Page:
The UN Climate Change Conference (COP28) is underway amidst the sands of the United Arab Emirates, in Dubai. The earnest hope is for nations worldwide to commit to sufficiently reducing their fossil fuel emissions. A touch of green in this dune-filled landscape would certainly add vitality.

Climate conferences traditionally involve debates about whose ambition in emission reductions is sufficient and whose falls short. This question is crucial because, for instance, the EU cannot single-handedly reduce emissions on behalf of other economic regions.

Moreover, the discussion largely revolves around money. In Dubai, there was an early agreement on a fund concerning climate damages, a critical issue for small and impoverished nations. A cause for cheer, particularly as the United Arab Emirates, classified among the "developing countries" in the negotiations, pledges a $100 million contribution to the fund.

The EU has taken the lead in setting itself challenging emission reduction targets, pursued with an excessive amount of micromanaging legislation. Signs suggest that there is growing weariness with this penchant for diving into minutiae. Hopefully, EU Member States will have more leeway in the future to explore suitable methods for achieving these goals.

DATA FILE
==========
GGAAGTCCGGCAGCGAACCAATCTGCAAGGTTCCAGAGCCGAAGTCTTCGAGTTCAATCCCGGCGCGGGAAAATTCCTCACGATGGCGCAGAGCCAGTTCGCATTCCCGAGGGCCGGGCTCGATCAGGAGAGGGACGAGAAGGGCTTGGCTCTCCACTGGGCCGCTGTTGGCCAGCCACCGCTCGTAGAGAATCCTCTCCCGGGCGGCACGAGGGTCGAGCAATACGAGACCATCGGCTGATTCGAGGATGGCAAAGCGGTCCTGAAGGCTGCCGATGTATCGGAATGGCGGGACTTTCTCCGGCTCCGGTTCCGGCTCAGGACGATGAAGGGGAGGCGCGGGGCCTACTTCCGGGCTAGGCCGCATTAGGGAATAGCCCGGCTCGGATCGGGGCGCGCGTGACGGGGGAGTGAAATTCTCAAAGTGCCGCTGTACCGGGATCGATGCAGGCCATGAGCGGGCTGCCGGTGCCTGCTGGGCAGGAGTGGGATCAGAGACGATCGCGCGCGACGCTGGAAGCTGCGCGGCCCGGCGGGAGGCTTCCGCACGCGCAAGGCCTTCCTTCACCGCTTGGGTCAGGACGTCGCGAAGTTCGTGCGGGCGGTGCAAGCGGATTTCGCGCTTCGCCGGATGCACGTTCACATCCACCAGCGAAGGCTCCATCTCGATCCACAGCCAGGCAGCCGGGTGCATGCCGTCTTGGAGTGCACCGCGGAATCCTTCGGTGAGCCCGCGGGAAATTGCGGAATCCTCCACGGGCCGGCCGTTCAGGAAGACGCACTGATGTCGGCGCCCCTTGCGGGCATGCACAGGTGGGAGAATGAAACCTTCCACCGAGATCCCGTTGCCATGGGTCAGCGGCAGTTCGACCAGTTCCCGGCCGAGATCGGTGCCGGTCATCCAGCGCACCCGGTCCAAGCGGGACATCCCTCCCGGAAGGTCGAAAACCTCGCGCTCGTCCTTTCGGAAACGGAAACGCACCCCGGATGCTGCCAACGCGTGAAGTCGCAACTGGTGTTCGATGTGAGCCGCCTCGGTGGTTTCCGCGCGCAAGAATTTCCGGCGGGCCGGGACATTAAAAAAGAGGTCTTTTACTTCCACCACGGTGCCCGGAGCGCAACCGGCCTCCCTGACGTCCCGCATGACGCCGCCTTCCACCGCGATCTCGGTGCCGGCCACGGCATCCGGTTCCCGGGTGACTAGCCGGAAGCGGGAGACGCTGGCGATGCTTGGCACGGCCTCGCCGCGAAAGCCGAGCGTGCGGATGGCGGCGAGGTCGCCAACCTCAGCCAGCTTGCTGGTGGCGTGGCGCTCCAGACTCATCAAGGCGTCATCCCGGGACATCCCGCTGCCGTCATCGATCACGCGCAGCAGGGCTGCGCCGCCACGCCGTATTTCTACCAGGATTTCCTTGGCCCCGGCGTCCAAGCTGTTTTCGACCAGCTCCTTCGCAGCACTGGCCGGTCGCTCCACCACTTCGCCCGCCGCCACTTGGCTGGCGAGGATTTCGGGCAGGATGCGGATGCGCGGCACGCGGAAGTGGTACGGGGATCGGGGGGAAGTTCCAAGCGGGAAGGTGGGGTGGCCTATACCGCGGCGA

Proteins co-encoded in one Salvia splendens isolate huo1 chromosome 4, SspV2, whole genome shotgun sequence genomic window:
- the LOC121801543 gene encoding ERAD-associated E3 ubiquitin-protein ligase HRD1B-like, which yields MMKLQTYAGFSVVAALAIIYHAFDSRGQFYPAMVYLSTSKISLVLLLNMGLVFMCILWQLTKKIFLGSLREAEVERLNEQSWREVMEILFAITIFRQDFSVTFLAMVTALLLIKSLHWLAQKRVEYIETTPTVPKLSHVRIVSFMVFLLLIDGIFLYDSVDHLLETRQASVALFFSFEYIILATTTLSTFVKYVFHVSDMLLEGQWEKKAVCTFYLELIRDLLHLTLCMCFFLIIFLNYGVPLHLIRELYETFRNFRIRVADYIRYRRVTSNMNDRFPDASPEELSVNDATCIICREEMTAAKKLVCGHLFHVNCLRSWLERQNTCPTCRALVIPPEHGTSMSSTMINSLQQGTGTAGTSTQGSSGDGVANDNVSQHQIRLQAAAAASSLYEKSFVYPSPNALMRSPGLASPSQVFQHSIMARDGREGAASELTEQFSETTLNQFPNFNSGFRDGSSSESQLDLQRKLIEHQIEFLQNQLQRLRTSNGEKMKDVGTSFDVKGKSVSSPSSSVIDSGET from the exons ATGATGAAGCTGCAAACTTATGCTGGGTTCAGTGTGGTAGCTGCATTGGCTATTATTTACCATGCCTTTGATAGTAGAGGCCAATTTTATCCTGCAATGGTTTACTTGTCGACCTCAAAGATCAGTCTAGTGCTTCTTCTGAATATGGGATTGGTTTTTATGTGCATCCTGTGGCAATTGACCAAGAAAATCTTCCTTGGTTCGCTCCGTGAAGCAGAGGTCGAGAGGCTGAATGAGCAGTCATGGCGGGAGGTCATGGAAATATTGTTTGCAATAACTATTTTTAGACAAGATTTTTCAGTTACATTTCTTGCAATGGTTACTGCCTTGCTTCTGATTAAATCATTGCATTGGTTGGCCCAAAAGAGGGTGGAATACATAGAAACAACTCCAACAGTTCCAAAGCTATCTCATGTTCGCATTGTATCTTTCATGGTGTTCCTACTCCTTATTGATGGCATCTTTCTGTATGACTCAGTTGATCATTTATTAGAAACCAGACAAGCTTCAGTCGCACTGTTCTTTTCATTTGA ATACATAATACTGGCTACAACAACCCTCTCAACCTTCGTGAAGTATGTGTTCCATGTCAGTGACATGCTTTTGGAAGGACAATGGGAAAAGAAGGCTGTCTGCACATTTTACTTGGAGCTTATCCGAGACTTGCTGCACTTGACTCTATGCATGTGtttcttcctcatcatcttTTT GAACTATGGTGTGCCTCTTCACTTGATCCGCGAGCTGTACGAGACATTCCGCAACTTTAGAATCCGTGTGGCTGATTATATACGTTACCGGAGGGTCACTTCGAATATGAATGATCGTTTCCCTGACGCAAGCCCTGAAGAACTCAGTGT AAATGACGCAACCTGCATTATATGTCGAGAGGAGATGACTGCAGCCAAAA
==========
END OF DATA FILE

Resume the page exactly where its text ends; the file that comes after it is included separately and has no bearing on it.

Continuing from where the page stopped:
The opportunities offered by the bioeconomy for mitigating climate change have taken a backseat in both climate negotiations and within the EU. Adding colour to Dubai's landscape would be discussions about a green transition founded on products made from renewable natural resources and sustainable forestry.

Unfortunately, in climate talks, forests have often been seen merely as a means to offset fossil fuel emissions, a way to perpetuate oil extraction far into the future. Winds of change seem to be blowing as exemplified by Microsoft, which is stepping back from those festivities. The reason emerges from a recent New York Times article: forest carbon sinks are not inherently very permanent.

The idea of reforesting deserts may seem like a mirage, but the greening of climate policy through bioeconomy thinking might just be around the corner.